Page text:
Wednesday, June 20, 2018

A Compelling Argument

Compelled speech is the new line in the sand some believers (and a few unbelievers) are not prepared to cross.

Jordan Peterson’s refusal-in-principle to use invented pronouns made him a household name. Taking a page from that manual, a Christian music teacher from Brownsburg, Indiana declined to address transgender students by their preferred names. Doing so “would go against my Christian beliefs,” John Kluge told an NBC affiliate. Another, Madeline Kirksey of Katy, Texas, could not bring herself to call a six-year-old girl in her care by her preferred (male) name.

No points for correctly guessing that Kluge and Kirksey are currently unemployed. Even Peterson has not taught a class in some time, though he does quite well with the combination of YouTube and Patreon. (The bestseller probably didn’t hurt either.)

Expect plenty more of this.

An Issue That Won’t Go Away

As usual with these things, there is some fuzziness around the reporting. The NY Daily News seems unclear whether Kluge was dismissed or quit. Both the terms “forced to resign” and “voluntarily submitted a resignation” appear in their article. And with a lawsuit already filed against them, Kirksey’s former employers prudently claim her dismissal was unrelated to the transgender child. But it seems likely the issue is not going away anytime soon.

So what is really so terrible about compelled speech? Why is it wrong to call a boy a girl or a girl a boy if that’s what they prefer? We’d better figure that out now. That not-so-distant sound you hear is the clatter of Christian accommodationists building their case for complete capitulation. “Live peaceably with all,” and “Let none of you suffer as a meddler” and who-know-what-else from the New Testament will shortly be trotted out (mostly out of context) as evidence that the denial of reality on demand is not really an anti-Christian principle.

Kindness or Enabling?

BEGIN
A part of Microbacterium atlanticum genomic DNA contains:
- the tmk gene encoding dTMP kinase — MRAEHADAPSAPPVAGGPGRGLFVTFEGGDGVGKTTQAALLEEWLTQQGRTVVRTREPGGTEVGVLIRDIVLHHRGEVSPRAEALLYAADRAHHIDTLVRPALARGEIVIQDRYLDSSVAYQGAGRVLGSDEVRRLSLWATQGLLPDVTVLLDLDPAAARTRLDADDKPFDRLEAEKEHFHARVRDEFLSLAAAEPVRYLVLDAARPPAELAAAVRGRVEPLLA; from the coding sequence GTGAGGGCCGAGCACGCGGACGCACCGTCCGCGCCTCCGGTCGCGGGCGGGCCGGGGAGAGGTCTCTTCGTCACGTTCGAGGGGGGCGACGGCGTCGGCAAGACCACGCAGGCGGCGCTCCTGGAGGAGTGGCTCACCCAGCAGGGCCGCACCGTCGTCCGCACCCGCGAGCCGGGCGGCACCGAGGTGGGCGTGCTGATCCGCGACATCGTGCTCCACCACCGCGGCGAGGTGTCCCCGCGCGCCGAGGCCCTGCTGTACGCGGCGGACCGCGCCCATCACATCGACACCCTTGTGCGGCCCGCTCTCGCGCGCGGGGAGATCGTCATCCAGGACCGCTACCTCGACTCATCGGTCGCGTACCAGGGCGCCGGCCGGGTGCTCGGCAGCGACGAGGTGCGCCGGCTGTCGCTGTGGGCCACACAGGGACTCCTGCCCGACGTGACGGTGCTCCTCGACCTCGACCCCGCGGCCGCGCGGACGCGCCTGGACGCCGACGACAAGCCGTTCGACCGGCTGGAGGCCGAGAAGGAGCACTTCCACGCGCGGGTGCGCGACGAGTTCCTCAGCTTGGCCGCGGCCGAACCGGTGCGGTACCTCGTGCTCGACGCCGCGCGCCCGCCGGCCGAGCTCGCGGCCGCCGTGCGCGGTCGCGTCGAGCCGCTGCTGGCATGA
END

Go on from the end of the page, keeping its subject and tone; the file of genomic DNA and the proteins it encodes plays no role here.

But it kind of is. It is no kindness to a child — or to anyone of any age — to call him or her something they are not. It reinforces delusional, self-destructive behavior. As one writer for The Federalist put it in 2016, “Individuals who believe they are a different sex than that of their biology are psychologically ill.” Their suicide rate is “somewhere north of 40 percent by reliable estimates.” And contrary to the myths propagated by LGBT-whatever enablers, this is not at all related to being a victim of discrimination, but rather is a product of mental illness.

You can advance the argument that capitulating to social pressure is prudent, necessary or inevitable if you wish. You cannot make the argument that it is either kind or Christian.

Puncturing the Delusion Bubble

Now the case may also be made that puncturing a delusion bubble is a job for qualified professionals rather than the average faith-inspired yahoo on the street. I haven’t heard that one yet, but I’m sure we will, along with the logical rejoinder: it is impossible to protect people from hearing things they don’t want to hear. The list of potential triggers and microaggressions grows daily, and will never end because it is not a list of actual problems that need fixing but rather a list of the reasons we must agree to cede control of our lives to the Left, including how we think.

Most Christians are not willing to go there. Indeed, we can’t.

In view of the ongoing convergence of all our major institutions toward both compelled speech and compelled behavior — medicine, teaching, law and business, just for starters — this may be a good decade for Christian kids graduating from high school to think long and hard about learning a trade.

I mean come on, who could get offended by a carpenter?

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